I’m not saying it is possible to have such a body, but politics is what it is. It hasn’t grown more corrupt over time. Its always been like this through history, all thats increased is transparency, with a few blips, so we see whats really going on. 

Politicians won’t lose the good reputation they never had. The opportunity of course is to make it credible for the first time – this is a genuinely exciting opportunity. But respect cannot be assumed, asserted or demanded it must be earned.

Something I started on labourhome a while ago and will finish now, sligtly flinching at some of the lack of coherance in what I wrote now but here it is…

This, if permitted, should form the first of three articles on science and politics. They are not rants, although each discipline has intruded into the other’s territory with regularity to the point of the familiar. Neither are they pamphlets for one view only. I want to inform and I want to challenge. I want to take as many people along for the ride as I can. I want to look at ethics and science now, and then look at a totally new understanding of science within politics and then finally an utterly transformed approach to science policy.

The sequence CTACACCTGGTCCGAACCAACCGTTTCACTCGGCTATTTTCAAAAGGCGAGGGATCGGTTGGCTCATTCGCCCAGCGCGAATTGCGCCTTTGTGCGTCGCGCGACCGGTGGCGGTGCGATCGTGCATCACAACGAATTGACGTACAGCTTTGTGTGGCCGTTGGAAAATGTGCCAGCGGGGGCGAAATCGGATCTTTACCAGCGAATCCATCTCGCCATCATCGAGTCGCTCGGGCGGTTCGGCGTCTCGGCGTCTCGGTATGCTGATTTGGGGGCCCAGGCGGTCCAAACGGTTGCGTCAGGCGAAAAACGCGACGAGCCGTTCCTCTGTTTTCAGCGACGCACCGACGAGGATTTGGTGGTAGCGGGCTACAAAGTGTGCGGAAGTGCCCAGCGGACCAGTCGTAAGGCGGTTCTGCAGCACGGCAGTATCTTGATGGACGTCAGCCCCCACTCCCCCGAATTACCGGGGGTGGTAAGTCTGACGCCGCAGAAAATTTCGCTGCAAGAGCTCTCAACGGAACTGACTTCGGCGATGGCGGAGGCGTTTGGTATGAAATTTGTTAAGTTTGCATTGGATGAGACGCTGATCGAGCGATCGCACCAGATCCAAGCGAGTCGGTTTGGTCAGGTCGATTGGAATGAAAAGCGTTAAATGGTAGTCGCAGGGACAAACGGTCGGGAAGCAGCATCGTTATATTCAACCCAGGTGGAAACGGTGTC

I am a research Scientist in the field of experimental particle physics. Muon and neutrino physics, to be specific. By the third article that won’t sound obscure.

This first article will be a confession of sorts. I will state what a Scientist is not. I will not apologise as though ashamed for science or its contribution to economy and reason. However by considering what a Scientist is ‘not’ I am explicitely considering a negative. 

The confession is that (please bear with me here, I am going somewhere) Scientists love research. We love adding to knowledge. We will develop complex clarifications of models and extensions to theories, new technologies. However, if the complexity of these things has increased then it has been at the expense of vastly simplifying science in culture for our own ends.